Ed Soph

The Denton City Council is taking an important vote on Nov. 19. Here’s why it is so important.

We know that massive development is coming to Denton. The 15,000 homes and 5,000 apartment units of the proposed Hunter Ranch-Cole Ranch community in southwest Denton are just the beginning.There are 51 gas wells on 33 pad sites currently on the Hunter-Cole Ranch’s 6,000 acres. And there are many more on yet-to-be developed land in Denton.

Gas wells leak a lot. This is documented in the well inspections conducted in Denton in 2018 and in the first half of 2019 by Modern Geosciences.

Current scientific data says that the closer you live to a gas well operation, the greater the risk to your health. Health experts say 1,500-2,000 feet away is the minimum distance and that wells within that distance should be air monitored continuously. The City Council will vote Nov. 19 on establishing a 500-foot reverse setback from existing wells for new homes.

The city says it can’t afford to monitor the wells and that the cost can’t be borne by the well operators or the developers. Yet, there has been no scientific data presented affirming that a 500-foot reverse setback is safe, especially for expectant mothers and infants.

And air monitoring is only one aspect of protection. What about adequate notification and disclosure of well proximity and hazard to new and subsequent home buyers and apartment renters? What about soil testing before a school playground is constructed within 500 feet of a gas well operation?

What are the well operators and the developers willing to do to protect future residents from the health and safety hazards of a 500-foot reverse setback?

Our city’s decision-makers should reflect on what we all do in our lives to prepare for the worst while hoping for the best.

We have home and auto insurance. We buckle up when we get in our cars. Our kids wear safety helmets when learning to ride their bikes. We put ID tags on our pets’ collars. We install smoke alarms in our homes or apartments. We visit our doctor and dentist when we feel fine.

We act to protect ourselves, our possessions and our families based upon what we know could happen, not will happen. It would be irresponsible and downright foolish to ignore such protections because we don’t know for sure, because we have baseless doubts, because there is uncertainty. It would be careless and reckless to base our own decisions about our personal and our family’s safety upon what is not known rather than on what is known. Responsible decisions are based upon the weight of evidence of past experiences, peer-reviewed scientific data and good old-fashioned common sense.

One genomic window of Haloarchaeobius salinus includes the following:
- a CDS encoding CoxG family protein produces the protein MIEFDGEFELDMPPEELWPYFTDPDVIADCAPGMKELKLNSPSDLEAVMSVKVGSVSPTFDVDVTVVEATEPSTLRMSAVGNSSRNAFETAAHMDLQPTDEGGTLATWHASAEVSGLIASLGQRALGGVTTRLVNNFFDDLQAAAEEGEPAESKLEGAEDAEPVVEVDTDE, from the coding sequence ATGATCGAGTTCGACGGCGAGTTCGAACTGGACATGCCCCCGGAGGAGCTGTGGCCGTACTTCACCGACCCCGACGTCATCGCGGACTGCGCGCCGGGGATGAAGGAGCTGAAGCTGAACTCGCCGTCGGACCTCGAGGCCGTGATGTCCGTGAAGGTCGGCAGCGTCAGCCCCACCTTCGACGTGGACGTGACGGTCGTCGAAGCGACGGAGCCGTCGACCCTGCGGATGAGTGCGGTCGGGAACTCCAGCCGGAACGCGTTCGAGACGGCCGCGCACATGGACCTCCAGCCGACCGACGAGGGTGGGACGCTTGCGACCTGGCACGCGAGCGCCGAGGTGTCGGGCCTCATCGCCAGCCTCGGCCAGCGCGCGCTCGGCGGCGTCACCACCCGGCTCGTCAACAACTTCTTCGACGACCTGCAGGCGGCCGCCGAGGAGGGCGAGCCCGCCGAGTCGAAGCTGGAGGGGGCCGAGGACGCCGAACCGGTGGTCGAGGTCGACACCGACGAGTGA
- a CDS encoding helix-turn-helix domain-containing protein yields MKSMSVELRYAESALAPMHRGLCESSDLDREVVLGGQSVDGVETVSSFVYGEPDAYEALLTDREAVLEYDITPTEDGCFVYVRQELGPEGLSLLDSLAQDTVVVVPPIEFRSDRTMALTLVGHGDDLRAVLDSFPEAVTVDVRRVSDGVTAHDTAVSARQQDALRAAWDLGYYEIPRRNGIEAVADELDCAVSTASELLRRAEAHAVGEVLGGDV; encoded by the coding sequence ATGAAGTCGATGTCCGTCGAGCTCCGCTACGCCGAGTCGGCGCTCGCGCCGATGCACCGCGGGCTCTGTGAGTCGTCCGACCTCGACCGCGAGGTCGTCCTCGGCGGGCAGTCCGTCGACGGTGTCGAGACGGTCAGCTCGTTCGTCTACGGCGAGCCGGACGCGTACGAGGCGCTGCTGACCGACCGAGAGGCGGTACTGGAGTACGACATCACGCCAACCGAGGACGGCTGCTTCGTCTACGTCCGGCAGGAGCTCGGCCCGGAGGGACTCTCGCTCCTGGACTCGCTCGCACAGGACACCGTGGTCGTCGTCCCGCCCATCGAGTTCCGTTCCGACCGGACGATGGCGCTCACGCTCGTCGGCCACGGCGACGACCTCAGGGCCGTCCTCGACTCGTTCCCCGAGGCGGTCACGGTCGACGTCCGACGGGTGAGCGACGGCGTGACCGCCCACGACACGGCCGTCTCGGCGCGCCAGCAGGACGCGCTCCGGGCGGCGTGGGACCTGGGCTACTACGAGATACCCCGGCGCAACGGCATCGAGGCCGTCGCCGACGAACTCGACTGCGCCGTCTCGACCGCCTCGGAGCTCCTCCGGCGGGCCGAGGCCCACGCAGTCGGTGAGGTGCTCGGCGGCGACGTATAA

Our city government protects the public health and safety of the citizens in many important ways. It provides a fire department to fight those fires that could consume our homes or businesses. It provides a police department to protect us, our families and our property from altercations and robberies that could occur, and to investigate those car crashes that might happen to us. The city monitors our water quality and treats our sewage to protect us from epidemics that could happen. It provides a safe shelter for those pets who might get out of their backyards.

Council must make its decision on Nov. 19 based upon the scientific weight of evidence of what is known, not upon the uncertainty of what is not known, or upon political expediency.

Please attend the council meeting on Nov. 19 at 6:30 p.m. at City Hall and fill out a card or speak, declaring your opposition to the adoption of a dangerous 500-foot reverse setback and the lack of other common-sense protections.

It’s much better to be safe than sorry.

ED SOPH is a retired University of North Texas professor and president of the Denton Drilling Awareness Group.

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